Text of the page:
8 weeks later

Five and a half weeks. 37 days. A milestone — finally. My first real milestone after my knee replacement came on day 37 post-op. On that day, I woke up on my own instead of from pain.

In my last post about my knee replacement surgery, it was easy to imagine constant pain for 6 weeks post-surgery. While I’m happy to have noticed relief a few days shy of that, 37 days is a loooooooooong time to be in pain. And the pain isn’t totally gone, either. As I begin my eighth week with my new knee, I still have pain–especially during and after physical therapy–but it’s no longer my constant companion. IMG_5304

I no longer walk with a limp, thankfully. I can go up stairs with relative ease, but coming down stairs is a different story. My new knee still doesn’t want to bend the way it needs to. It still barks at me and my unrealistic expectations. Even though I had read extensively about recovery and thought I knew what to expect, I had no idea how hard this would be.

If you happen to have a story about a neighbor/parent/spouse/boss who had a knee replacement and “was up and about like normal within a few weeks,” do not tell me about it. Just don’t. I don’t want to know. Yeah, yeah: everyone heals differently, it’s major surgery, anytime they cut your bones it’s a hard recovery blah blah blah. I know that. In my intellectual brain I know that. But in my crazy brain, I have this stupid idea that eight weeks is more than enough time to heal. Crazy Brain and I would like to get back to normal, please.

These days, my life revolves around physical therapy, my ice cast, the Kneehab XP, and a compounded antiinflammatory cream. Three days a week I spend an hour and a half at PT; on the days that I don’t attend PT, I do a series of exercises at home twice a day. Pedaling a stationary bike and doing squats are the least heinous parts of my PT. The Graston treatment falls into the heinous category. Graston involves the therapist using one of these tools to press, scrape, and apply pressure to the injured area. While it can hurt enough to induce a cold sweat and a string of curse words, it breaks up scar tissue adhesions, softens the fascia, and promotes healing. foamtray3-shadows.jpg

After the Graston treatment comes acupuncture. Graston breaks up the bad stuff and then acupuncture helps escort that bad stuff away from my knee and out of my system. Here’s hoping that Graston and acupuncture continue to combine WonderTwin powers to heal this mess.  IMG_5670.jpg

Once I get home from PT, I strap on my ice cast and wait for the cold to overpower the pain. Sweet, sweet relief. This thing is pretty great: the cooler holds ice and water, which flow into the leg cuff, along with air for compression. It gets cold quick and stays cold long enough to wipe out the damage done progress made at PT. If only I could figure out how to store a glass of champagne in the cooler when it’s not strapped to me.IMG_5672.jpg

When I’m not icing, I’m firing up the Kneehab XP. IMG_5669.jpgOn the inside of this sleeve are electrodes that sit right on top of the affected area and deliver electrical stimulation to the quadriceps to force the muscles to contract. Those quad muscles have been underutilized because of the damage to my knee; by forcing them to engage, the Kneehab XP promotes strengthening and reminds those muscles to get back to work.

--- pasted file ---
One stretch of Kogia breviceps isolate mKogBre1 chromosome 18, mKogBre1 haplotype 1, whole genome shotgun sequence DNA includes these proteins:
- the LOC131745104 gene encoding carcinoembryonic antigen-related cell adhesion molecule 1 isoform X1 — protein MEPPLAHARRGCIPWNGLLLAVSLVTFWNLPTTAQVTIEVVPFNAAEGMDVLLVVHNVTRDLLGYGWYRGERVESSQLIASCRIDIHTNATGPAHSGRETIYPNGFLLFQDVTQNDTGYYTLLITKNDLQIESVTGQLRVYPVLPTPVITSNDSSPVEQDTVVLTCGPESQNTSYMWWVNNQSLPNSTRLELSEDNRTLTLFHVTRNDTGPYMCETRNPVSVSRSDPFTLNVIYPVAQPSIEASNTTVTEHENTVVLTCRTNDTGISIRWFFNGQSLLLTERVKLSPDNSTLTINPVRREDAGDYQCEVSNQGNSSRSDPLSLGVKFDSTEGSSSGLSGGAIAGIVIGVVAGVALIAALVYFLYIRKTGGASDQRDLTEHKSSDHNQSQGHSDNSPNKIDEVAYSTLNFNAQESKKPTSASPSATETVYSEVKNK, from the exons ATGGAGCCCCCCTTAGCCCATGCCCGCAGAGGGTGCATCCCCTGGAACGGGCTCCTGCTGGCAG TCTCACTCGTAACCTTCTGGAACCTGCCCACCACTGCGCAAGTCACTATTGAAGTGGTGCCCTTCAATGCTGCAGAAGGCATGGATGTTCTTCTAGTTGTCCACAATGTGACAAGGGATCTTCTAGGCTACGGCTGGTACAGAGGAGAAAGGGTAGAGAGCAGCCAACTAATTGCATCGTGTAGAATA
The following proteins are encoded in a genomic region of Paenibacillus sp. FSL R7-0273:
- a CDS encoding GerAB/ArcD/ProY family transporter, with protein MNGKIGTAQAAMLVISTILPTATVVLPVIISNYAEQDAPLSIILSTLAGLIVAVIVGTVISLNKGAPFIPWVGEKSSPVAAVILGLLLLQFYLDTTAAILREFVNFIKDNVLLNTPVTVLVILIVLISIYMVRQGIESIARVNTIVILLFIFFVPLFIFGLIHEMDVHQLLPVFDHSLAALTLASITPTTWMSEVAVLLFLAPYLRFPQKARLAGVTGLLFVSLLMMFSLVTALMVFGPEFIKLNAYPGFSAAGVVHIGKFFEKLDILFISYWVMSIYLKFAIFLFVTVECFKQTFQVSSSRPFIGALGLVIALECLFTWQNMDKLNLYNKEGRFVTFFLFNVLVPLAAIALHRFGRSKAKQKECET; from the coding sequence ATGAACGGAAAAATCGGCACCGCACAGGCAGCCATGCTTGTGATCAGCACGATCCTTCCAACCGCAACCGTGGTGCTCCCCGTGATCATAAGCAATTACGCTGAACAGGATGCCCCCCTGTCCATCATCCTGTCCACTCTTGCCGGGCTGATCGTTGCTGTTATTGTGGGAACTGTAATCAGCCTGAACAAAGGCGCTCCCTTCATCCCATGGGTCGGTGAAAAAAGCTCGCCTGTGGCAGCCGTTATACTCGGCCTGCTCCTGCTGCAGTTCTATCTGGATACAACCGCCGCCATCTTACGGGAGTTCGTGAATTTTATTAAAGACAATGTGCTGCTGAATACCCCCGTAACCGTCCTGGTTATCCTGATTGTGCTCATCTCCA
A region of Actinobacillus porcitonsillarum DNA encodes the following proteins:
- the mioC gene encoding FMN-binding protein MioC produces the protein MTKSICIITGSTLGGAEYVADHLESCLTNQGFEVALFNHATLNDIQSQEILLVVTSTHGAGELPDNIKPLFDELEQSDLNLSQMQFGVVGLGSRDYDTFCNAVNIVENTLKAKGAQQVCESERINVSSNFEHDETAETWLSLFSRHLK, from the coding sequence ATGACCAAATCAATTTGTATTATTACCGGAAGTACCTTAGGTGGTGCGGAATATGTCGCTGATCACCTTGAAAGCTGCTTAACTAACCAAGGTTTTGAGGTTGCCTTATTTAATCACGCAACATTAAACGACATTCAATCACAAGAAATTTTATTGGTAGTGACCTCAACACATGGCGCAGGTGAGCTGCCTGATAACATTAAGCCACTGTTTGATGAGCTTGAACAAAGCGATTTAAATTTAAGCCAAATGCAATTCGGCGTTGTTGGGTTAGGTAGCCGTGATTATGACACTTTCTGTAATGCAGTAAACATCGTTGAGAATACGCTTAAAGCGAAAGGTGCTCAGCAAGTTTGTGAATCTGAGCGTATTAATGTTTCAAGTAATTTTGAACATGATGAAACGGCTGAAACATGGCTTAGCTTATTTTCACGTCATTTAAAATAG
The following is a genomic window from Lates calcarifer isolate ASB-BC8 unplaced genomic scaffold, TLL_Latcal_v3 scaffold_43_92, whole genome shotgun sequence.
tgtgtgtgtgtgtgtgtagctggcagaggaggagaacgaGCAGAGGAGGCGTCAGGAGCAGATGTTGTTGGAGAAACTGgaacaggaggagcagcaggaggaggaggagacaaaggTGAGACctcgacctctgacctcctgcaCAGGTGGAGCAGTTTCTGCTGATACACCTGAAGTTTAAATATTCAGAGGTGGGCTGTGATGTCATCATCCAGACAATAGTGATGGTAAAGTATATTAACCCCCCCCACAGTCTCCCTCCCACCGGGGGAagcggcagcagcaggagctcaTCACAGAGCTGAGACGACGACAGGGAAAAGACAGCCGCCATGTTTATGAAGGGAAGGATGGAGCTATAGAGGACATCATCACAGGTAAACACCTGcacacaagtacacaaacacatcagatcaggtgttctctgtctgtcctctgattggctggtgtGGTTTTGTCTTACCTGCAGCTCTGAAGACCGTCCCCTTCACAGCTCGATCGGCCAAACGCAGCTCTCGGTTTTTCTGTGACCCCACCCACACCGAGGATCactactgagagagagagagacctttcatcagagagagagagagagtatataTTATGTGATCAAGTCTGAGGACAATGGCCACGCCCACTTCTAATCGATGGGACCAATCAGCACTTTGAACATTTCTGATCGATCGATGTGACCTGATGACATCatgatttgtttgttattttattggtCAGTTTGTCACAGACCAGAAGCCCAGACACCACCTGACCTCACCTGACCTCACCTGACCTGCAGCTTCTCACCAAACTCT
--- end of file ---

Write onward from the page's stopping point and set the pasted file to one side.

Here’s how the incision looks today. It too is healing, slowly slowly slowly. Much too slowly for me and Crazy Brain. IMG_5671.jpg

 

 


21 Comments on “8 weeks later”

  1. Eddie says:

    Crazy Brain needs to take a nap!

  2. carla says:

    Yikes ! Glad you are feeling better!

    Sent from my iPhone

    >

  3. David Benbow says:

    Wow. That’s a lot of equipment. I’m glad your pain is receding. I don’t remember seeing this much PT on the Bionic Woman.

  4. Caroline says:

    Good luck in your healing! All the work/pain now will lead to a better knee in the future (or so they tell us). I am looking at a couple knee replacements in a few years myself and all this detail helps me better understand what is in the future for me.

    • Caroline, I hope my wailing & moaning doesn’t scare you away from having the surgery. It’s awful, but so is living with chronic pain and having a failing join determine how much activity one can accomplish.

  5. Yikes… I’ll stop moaning about my sore finger…

  6. […] winced reading Nancy Hicks‘ account of her recovery from knee replacement surgery. Sending healing thoughts your way […]

  7. So sorry you’re going through all this. I’m sure the “finished product” will be relief and mobility. Here’s hoping!

  8. The Accidental Amazon says:

    My word, Nancy! I’m so sorry you’ve had to endure all this. I don’t think I’ve ever heard of this Graston treatment. It’s been a long time since I’ve had a PT patient who’s had this much agony after a knee replacement. Continuing to send you good PT juju & hope you will be fully functional and pain-free soon. xoxo, Kathi

    • As weird as Graston sounds, it really works! And as for the healing process, as you well know, it is indeed a process. Yesterday was a really good day with a productive PT session, but today is not so good. Two steps forward….

  9. The Accidental Amazon says:

    Right after I posted that comment, a friend on Facebook posted this! Humorously apt. Thank goodness you only needed one knee replacement! xoxo http://accidentalamazon.com/images/kneereplacement.jpg


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